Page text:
Mining wage

Maximum Minimum Wage: Our Presidential Governor and the Pay of Amputee Workers in Kogi

The minimum wage is a wage below which an employer of labor in a country or area of ​​jurisdiction must not pay wages, in both the public and private sectors, usually defined by law. History is full of struggle for wage increases by the unions, what they always want to be “More.” More money. More bonuses. More allowances”.

The question of how much to pay as minimum wage is not as important as the employer’s ability to pay. Therefore, the matter is still subject to the collective bargaining process between the organized trade union and the employers, their representatives or associations as the case may be. It is therefore incomprehensible that the government accepts and approves a minimum wage and still refuses to pay on the pretext that it does not have the means to pay. The minimum wage issue is very volatile in countries where there is a not so strong economic institution like Nigeria where our macro economy lacks supporting institutions that could help achieve price stability over a relatively long period of time. Rampant inflation is usually the case where an appropriate economic policy is never engaged to prevent or at least slow down the inflation which tends to erode the purchasing power of employees – workers then tend to ask for a revision to the increase in their pay.

The above is why the minimum wage controversy is still at the heart of industrial relations between trade unions, the Nigeria Labor Congress (NLC), the Trades Union Congress (TUC) and the National Labor Bargaining Council. Joint Public Service (JNPSNC-Trade Union Side) and Labor Employers (Government and Private Companies) in Nigeria. It is always a nightmare for the government when these unions threaten or go on strike. The entire nation is generally locked down. This was looming before President Muhammadu Buhari in 2019 signed the current national minimum wage law, which sets it at ₦30,000. Suffice it to say that a respite was given to officials, both at the state and federal levels, after the signing. Since the issue of minimum wage is enshrined in the exclusive list of the Nigerian constitution, the question of states and local governments having to domesticate it before its implementation does not arise. At least that was the thought of many. It was therefore shocking to know that some state governors were looking for excuses not to pay especially when one remembers that their representatives were at the negotiating table where the agreement was reached.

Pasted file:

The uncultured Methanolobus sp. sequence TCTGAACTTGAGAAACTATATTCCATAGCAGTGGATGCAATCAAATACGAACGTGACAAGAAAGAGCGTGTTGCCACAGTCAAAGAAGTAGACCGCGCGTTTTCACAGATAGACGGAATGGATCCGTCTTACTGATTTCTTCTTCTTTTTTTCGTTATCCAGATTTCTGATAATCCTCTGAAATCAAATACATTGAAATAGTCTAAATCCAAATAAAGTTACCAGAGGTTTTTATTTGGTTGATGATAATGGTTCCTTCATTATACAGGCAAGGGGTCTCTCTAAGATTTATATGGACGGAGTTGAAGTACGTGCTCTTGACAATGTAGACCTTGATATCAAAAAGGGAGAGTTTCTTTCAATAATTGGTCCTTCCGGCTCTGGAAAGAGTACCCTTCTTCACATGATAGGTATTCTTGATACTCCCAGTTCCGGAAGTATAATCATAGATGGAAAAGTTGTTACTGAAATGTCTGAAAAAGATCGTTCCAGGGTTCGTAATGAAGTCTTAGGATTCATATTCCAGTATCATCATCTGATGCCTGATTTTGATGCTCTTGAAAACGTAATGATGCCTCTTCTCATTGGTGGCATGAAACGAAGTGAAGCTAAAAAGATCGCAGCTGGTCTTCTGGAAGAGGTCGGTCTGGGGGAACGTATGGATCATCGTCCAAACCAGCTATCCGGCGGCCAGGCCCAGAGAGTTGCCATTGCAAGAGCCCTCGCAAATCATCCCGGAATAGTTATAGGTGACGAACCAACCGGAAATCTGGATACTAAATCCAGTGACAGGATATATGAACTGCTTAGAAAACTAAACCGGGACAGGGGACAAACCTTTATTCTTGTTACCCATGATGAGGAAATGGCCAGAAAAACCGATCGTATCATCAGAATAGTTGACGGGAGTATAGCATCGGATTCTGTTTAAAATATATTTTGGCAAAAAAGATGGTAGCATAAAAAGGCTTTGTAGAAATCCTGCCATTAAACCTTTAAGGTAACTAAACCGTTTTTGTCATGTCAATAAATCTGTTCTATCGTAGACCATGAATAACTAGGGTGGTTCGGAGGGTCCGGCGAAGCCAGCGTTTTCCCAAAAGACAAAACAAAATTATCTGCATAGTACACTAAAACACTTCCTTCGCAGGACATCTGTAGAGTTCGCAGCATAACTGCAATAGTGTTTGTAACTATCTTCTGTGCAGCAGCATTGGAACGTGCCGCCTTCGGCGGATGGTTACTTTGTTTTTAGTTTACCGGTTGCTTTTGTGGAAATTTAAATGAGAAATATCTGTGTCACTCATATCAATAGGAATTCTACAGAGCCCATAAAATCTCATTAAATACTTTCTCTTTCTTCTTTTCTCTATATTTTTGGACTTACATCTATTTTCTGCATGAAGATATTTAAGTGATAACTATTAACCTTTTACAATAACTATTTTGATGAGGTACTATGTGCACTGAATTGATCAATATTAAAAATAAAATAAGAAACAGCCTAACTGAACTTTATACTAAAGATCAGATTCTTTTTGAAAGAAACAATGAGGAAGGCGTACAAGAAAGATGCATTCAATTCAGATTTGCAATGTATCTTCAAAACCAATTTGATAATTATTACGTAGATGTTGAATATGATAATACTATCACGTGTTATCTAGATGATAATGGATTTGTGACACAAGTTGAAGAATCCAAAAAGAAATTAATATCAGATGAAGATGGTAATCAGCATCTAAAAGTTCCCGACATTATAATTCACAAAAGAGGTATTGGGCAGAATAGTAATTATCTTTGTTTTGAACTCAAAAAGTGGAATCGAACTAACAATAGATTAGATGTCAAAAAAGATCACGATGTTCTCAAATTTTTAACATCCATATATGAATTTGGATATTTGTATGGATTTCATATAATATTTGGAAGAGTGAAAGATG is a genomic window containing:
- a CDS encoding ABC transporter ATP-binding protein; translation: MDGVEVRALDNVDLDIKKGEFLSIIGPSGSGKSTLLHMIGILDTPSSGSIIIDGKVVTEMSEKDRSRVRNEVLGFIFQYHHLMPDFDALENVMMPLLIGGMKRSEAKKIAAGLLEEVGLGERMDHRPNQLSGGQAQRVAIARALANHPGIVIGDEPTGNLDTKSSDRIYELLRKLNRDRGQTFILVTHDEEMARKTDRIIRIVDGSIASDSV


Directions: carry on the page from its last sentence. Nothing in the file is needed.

Meanwhile, as if that were not enough, the results show that the penultimate minimum wage of ₦18,000 had not yet been implemented by some states in the federation before the latter was enacted (30,000 ₦). Kogi is the most important among the guilty states. This guilt predates the inauguration of Governor Yahaya Bello, under whose rule the cries of “mutilated wages” are allegedly much louder than under any administration in Kogi’s 31 years as a ruler. that state.

Recently, a screenshot of the bank notification of some Kogi State civil servants went viral on social media stating that the account owner has just earned, as monthly salary for February 2022 , an amount as low as ₦2,000. It was clearly labeled “Sal.”, (meaning salary) for the month of February 2022. For heaven’s sake, how could a human residing in Nigeria in this 21st century survive on ₦2,000 in one months, not to mention those with dependents and other responsibilities? I doubt the veracity of the claim that a presidential governor, like Yahaya Bello, might find it appropriate to pay as little as 6.6% of the approved national minimum wage to his employees. There seems to be a maximum wage, within the minimum wage. This is beyond my imagination as there has been no form of official statement from the state government to confirm or deny the claim.

So I had intended to write about the issue (in Kogi State) for a very long time, but first I had to get my facts right; so my discovery of an insider (within the state’s Department of Finance) who couldn’t tell if it was true or not, revealed that some people might have mortgaged their salaries for loans or advances on salary in the past, so the liabilities of these loans have been consolidated into their salary account, which explains the bloody wound on net salary which is sometimes as low as ₦2,000, for a level 13 officer or 14 in the state civil service.